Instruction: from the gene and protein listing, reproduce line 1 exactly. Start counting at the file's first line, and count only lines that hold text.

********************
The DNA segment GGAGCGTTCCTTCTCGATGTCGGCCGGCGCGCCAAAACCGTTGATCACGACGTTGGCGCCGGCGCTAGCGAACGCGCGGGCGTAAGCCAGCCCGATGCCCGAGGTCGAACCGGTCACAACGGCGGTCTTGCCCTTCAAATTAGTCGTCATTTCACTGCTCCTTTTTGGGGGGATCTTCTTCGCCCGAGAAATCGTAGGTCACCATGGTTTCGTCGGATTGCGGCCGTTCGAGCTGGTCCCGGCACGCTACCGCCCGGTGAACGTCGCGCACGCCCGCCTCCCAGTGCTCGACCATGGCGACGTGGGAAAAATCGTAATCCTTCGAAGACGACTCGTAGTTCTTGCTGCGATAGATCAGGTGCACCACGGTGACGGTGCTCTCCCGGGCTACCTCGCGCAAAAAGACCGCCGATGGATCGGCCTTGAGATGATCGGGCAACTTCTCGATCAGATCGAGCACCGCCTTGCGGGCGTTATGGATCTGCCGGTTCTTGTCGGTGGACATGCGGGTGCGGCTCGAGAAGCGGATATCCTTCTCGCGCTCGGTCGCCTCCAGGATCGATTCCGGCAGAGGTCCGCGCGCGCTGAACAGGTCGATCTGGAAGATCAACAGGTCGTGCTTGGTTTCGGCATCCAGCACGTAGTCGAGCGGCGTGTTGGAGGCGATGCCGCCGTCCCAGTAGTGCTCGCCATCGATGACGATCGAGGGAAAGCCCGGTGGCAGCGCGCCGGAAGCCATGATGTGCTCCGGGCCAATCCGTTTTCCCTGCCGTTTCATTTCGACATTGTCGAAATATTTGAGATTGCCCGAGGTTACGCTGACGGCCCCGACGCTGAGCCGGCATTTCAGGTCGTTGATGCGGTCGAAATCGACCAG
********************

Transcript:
The DNA segment GGAGCGTTCCTTCTCGATGTCGGCCGGCGCGCCAAAACCGTTGATCACGACGTTGGCGCCGGCGCTAGCGAACGCGCGGGCGTAAGCCAGCCCGATGCCCGAGGTCGAACCGGTCACAACGGCGGTCTTGCCCTTCAAATTAGTCGTCATTTCACTGCTCCTTTTTGGGGGGATCTTCTTCGCCCGAGAAATCGTAGGTCACCATGGTTTCGTCGGATTGCGGCCGTTCGAGCTGGTCCCGGCACGCTACCGCCCGGTGAACGTCGCGCACGCCCGCCTCCCAGTGCTCGACCATGGCGACGTGGGAAAAATCGTAATCCTTCGAAGACGACTCGTAGTTCTTGCTGCGATAGATCAGGTGCACCACGGTGACGGTGCTCTCCCGGGCTACCTCGCGCAAAAAGACCGCCGATGGATCGGCCTTGAGATGATCGGGCAACTTCTCGATCAGATCGAGCACCGCCTTGCGGGCGTTATGGATCTGCCGGTTCTTGTCGGTGGACATGCGGGTGCGGCTCGAGAAGCGGATATCCTTCTCGCGCTCGGTCGCCTCCAGGATCGATTCCGGCAGAGGTCCGCGCGCGCTGAACAGGTCGATCTGGAAGATCAACAGGTCGTGCTTGGTTTCGGCATCCAGCACGTAGTCGAGCGGCGTGTTGGAGGCGATGCCGCCGTCCCAGTAGTGCTCGCCATCGATGACGATCGAGGGAAAGCCCGGTGGCAGCGCGCCGGAAGCCATGATGTGCTCCGGGCCAATCCGTTTTCCCTGCCGTTTCATTTCGACATTGTCGAAATATTTGAGATTGCCCGAGGTTACGCTGACGGCCCCGACGCTGAGCCGGCATTTCAGGTCGTTGATGCGGTCGAAATCGACCAG